The Wilderness and Early Christian Monasticism

In the sixth chapter of his The Word in the Desert, Douglas Burton-Christie reflects on the influence of eschatology, compunction (penthos), asceticism, and the struggle against evil on the shape of the scriptural interpretation of the Desert Fathers (and Mothers). Highlighting monastic awareness of coming death and judgment (182-3), compunction and the power of scriptureContinue reading “The Wilderness and Early Christian Monasticism”

Scripture in 1 Clement: Composite Citations of the Hebrew Bible

This post is part of an ongoing series examining the function and use of scripture in the early Christian writing known as 1 Clement. Central to the considerations here are the “composite citations” of the Jewish Scriptures, where Clement fused together different passages and presented them as a single citation. There are several characteristics indicativeContinue reading “Scripture in 1 Clement: Composite Citations of the Hebrew Bible”

Reflections on Imago Dei

What does it mean to be made in the image of God? This topic has a long and varied history of discussion, spanning at least the four thousand-or-so-year history of Judeo-Christian religion. For Christians, our reflections on this topic must begin with the words of Genesis:

Textual Plurality and Biblical Interpretation

This post is part of an ongoing series examining Ephrem the Syrian and early Syrian Christianity. This article reflects upon considerations of textual plurality and biblical interpretation as found in Lucas Van Rompay’s “The Christian Syriac Tradition of Interpretation”, James Kugel’s Traditions of the Bible, and the pseudepigraphal Jubilees. In each of these works thereContinue reading “Textual Plurality and Biblical Interpretation”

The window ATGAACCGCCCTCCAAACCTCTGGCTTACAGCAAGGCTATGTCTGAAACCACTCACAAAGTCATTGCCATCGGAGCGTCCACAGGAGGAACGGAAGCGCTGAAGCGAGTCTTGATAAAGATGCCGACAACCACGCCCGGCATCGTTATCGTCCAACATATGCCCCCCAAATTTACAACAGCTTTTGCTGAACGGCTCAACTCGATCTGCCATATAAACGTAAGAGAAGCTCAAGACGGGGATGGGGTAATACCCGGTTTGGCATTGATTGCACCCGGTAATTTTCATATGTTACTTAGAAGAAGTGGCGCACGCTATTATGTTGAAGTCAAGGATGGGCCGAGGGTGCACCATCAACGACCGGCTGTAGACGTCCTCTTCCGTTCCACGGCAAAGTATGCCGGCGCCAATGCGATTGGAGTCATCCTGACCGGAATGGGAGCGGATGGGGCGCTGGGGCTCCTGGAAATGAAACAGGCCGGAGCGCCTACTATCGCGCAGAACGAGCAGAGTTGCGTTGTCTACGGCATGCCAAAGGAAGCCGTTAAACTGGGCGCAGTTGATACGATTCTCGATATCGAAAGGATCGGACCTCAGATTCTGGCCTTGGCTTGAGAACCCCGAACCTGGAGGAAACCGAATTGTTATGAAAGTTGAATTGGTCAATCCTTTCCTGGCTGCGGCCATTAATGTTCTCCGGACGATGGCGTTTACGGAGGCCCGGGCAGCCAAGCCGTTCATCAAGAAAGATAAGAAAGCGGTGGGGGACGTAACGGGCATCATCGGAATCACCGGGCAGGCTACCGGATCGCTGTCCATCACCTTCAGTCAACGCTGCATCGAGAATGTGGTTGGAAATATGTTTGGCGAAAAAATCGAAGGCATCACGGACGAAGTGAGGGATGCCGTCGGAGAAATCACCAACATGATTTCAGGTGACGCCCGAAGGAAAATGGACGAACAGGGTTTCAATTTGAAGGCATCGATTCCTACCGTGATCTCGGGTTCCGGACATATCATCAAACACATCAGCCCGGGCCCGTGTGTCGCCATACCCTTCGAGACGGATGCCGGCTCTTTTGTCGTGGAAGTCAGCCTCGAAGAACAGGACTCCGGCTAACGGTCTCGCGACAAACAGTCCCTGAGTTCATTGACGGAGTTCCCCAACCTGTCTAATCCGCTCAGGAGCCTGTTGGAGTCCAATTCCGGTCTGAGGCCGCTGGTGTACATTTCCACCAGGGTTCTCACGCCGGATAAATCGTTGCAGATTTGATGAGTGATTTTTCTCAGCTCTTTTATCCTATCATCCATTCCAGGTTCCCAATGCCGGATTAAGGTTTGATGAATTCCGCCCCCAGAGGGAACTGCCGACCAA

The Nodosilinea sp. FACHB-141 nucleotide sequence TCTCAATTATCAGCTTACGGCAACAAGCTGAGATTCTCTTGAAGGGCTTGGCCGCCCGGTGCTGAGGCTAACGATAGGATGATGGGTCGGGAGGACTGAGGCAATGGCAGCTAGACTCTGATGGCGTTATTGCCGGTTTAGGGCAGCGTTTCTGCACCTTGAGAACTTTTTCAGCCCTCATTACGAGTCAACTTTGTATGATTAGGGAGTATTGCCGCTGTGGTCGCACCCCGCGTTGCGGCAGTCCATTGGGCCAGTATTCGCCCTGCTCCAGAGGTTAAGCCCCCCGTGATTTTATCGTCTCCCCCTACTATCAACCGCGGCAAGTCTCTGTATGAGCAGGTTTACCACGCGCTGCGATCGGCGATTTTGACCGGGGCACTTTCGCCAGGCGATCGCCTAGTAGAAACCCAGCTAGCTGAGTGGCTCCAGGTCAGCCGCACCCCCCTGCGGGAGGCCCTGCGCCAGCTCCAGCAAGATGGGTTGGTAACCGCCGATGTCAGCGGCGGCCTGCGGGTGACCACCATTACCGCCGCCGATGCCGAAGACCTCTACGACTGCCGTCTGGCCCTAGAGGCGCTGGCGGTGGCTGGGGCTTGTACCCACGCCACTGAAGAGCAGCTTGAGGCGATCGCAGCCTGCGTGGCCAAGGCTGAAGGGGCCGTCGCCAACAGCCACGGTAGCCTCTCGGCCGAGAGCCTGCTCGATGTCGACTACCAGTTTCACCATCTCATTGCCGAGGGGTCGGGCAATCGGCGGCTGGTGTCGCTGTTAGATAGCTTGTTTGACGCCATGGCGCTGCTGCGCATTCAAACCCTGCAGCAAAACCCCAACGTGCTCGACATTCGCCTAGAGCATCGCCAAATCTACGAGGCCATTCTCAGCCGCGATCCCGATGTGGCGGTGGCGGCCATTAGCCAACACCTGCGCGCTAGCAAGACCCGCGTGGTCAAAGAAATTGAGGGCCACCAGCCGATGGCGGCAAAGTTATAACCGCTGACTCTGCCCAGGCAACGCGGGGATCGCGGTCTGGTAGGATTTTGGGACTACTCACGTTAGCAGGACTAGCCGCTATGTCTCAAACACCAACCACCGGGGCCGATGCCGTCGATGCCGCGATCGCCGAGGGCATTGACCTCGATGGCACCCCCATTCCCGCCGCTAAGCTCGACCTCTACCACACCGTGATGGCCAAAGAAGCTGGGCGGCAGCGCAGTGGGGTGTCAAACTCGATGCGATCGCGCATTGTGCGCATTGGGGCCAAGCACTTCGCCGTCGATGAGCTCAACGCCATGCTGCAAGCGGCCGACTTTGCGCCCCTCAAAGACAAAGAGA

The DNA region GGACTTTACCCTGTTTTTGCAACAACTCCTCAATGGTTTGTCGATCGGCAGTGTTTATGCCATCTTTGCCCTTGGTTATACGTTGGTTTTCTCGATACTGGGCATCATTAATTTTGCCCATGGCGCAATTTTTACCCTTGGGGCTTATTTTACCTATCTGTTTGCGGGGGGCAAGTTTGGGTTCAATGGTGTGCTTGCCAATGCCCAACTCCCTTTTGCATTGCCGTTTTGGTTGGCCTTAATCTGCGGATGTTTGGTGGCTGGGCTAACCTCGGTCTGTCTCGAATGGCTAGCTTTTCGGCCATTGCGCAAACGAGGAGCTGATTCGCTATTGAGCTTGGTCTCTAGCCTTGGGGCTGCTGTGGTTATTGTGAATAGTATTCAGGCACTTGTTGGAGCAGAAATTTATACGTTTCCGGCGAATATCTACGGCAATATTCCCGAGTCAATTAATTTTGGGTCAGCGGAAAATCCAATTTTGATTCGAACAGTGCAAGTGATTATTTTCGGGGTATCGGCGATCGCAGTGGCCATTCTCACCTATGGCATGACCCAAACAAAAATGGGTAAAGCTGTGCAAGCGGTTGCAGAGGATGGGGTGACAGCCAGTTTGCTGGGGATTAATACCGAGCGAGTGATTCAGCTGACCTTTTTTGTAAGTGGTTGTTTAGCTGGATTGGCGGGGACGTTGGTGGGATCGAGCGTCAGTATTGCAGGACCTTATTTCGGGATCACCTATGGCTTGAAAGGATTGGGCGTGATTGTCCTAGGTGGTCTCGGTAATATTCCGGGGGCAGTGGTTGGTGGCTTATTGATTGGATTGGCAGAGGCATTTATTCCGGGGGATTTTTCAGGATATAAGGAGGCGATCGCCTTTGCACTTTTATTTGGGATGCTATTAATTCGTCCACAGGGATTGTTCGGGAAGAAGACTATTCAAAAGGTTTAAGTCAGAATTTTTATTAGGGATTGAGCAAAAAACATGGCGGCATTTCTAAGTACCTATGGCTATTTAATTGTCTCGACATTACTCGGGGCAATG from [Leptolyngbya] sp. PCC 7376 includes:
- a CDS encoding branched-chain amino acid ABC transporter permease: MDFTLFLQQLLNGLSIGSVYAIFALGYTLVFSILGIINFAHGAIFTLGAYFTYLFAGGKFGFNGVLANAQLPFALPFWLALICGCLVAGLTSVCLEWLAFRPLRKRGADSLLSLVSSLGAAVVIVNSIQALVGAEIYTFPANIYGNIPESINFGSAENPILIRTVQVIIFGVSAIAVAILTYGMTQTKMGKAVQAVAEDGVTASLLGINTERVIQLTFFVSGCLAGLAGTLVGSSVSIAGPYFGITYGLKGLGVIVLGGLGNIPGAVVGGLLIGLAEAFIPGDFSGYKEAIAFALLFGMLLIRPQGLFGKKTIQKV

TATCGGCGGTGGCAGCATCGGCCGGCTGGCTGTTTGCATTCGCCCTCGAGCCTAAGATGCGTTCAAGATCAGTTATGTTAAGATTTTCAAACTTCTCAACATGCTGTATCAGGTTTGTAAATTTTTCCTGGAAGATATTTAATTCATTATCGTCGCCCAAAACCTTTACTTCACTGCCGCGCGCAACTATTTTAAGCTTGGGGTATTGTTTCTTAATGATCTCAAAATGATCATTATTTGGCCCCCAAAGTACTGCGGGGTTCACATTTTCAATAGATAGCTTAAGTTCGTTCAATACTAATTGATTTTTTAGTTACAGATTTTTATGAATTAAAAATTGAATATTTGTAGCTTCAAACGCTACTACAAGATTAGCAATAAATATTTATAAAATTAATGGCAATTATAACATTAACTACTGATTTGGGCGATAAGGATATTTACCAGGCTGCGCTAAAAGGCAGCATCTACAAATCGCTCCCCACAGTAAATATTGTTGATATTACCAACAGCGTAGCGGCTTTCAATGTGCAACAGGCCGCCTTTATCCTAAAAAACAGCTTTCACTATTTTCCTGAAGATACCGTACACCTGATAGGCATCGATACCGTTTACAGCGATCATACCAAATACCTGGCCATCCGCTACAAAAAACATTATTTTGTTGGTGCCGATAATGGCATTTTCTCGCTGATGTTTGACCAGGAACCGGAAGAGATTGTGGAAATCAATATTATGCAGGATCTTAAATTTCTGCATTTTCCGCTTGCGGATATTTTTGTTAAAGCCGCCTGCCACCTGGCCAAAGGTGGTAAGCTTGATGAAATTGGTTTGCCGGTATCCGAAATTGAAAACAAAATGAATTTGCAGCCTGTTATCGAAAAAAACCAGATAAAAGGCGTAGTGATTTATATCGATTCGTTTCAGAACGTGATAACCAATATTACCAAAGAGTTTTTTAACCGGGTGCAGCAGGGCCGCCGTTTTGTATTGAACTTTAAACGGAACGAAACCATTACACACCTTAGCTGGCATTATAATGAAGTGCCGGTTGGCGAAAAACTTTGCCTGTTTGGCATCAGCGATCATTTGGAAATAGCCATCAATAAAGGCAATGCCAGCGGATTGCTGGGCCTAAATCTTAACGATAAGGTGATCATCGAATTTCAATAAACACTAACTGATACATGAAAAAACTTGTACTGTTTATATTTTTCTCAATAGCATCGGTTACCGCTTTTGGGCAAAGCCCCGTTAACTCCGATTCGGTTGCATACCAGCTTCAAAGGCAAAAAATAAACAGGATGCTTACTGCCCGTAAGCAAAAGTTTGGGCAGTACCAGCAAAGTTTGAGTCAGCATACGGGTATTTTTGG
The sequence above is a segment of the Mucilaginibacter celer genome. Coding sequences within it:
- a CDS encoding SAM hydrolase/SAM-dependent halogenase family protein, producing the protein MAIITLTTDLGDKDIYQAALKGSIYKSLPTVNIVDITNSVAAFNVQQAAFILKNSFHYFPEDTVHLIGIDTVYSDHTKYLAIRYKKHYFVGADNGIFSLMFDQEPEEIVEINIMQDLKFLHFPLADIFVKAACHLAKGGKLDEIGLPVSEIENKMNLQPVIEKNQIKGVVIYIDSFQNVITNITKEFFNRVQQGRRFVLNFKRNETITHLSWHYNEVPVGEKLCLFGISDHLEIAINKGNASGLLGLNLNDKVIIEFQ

Reflections on Ephrem’s Commentaries

This post is part of an ongoing series examining Ephrem the Syrian and early Syriac Christianity. Though said to have written a commentary on every book of the Bible, the only authentic and extant prose commentaries of Ephrem the Syrian are those on Genesis and (part of) Exodus. These commentaries, following the more traditional “textContinue reading “Reflections on Ephrem’s Commentaries”

Would Christ Have Come If Humanity Had Not Fallen?

Or, On the Value of Speculative Theology A common criticism of medieval Christianity theology centers on the practice of speculative theology, the asking of seemingly obscure questions which have little bearing (or none at all) upon the vicissitudes of human life or Christian faith. Perhaps the most common example of this are stories about medievalContinue reading “Would Christ Have Come If Humanity Had Not Fallen?”

Ephrem’s “Hymns on Paradise”

This post is part of an ongoing series examining Ephrem the Syrian and early Syrian Christianity. Given the length of Ephrem’s Hymns on Paradise and the number of reflection-worthy aspects of his thought demonstrated in these hymns, this essay offers several general reflections on Ephrem’s concepts of Paradise (historic and cosmic), the limiting of investigation,Continue reading “Ephrem’s “Hymns on Paradise””

A Brief Introduction to Ephrem the Syrian

“The greatest poet of the patristic age and, perhaps, the only theologian-poet to rank beside Dante.” — Robert Murray Over the next several weeks, Pursuing Veritas will be running a series on reflections on the theology and hymns of St. Ephrem of Nisibis (often called Ephrem the Syrian). Before launching into these discussions of Ephrem’sContinue reading “A Brief Introduction to Ephrem the Syrian”

Reflections on the Institute for Creation Research

The topic of “Creation versus Evolution,” at least in many circles, often elicits a good deal of debate, many times in rather a heated manner. The point of this post is not to provoke strong emotions in anyone, but only to offer a few thoughts about the Institute for Creation Research, an outspoken advocate ofContinue reading “Reflections on the Institute for Creation Research”

Book Review: The Genesis of the Dead (Casberg)

As a PhD student, I read a lot. I read for work, school, and fun—hundreds, sometimes thousands of pages each week. Very rarely, however, do I encounter a book that is uproariously funny. Even rarer are books which are simultaneously hilarious and theologically sound. C. T. Casberg’s Genesis of the Dead: A Zombie Comedy ofContinue reading “Book Review: The Genesis of the Dead (Casberg)”